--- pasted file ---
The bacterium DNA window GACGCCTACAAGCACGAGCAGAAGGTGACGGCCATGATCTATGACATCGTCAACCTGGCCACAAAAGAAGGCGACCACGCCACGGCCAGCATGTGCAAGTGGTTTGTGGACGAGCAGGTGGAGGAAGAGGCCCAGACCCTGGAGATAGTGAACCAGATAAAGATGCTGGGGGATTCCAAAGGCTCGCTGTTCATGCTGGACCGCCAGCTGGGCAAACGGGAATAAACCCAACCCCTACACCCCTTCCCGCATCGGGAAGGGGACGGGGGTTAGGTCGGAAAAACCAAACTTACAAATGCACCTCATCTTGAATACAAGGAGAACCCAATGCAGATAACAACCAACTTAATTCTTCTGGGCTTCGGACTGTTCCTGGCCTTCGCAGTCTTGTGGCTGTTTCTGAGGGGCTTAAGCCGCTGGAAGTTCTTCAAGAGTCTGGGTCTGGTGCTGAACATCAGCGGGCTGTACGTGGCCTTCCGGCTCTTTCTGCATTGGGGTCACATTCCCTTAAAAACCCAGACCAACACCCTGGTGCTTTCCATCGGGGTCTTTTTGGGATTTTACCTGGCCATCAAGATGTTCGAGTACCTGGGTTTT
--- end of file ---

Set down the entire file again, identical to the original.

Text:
The bacterium DNA window GACGCCTACAAGCACGAGCAGAAGGTGACGGCCATGATCTATGACATCGTCAACCTGGCCACAAAAGAAGGCGACCACGCCACGGCCAGCATGTGCAAGTGGTTTGTGGACGAGCAGGTGGAGGAAGAGGCCCAGACCCTGGAGATAGTGAACCAGATAAAGATGCTGGGGGATTCCAAAGGCTCGCTGTTCATGCTGGACCGCCAGCTGGGCAAACGGGAATAAACCCAACCCCTACACCCCTTCCCGCATCGGGAAGGGGACGGGGGTTAGGTCGGAAAAACCAAACTTACAAATGCACCTCATCTTGAATACAAGGAGAACCCAATGCAGATAACAACCAACTTAATTCTTCTGGGCTTCGGACTGTTCCTGGCCTTCGCAGTCTTGTGGCTGTTTCTGAGGGGCTTAAGCCGCTGGAAGTTCTTCAAGAGTCTGGGTCTGGTGCTGAACATCAGCGGGCTGTACGTGGCCTTCCGGCTCTTTCTGCATTGGGGTCACATTCCCTTAAAAACCCAGACCAACACCCTGGTGCTTTCCATCGGGGTCTTTTTGGGATTTTACCTGGCCATCAAGATGTTCGAGTACCTGGGTTTT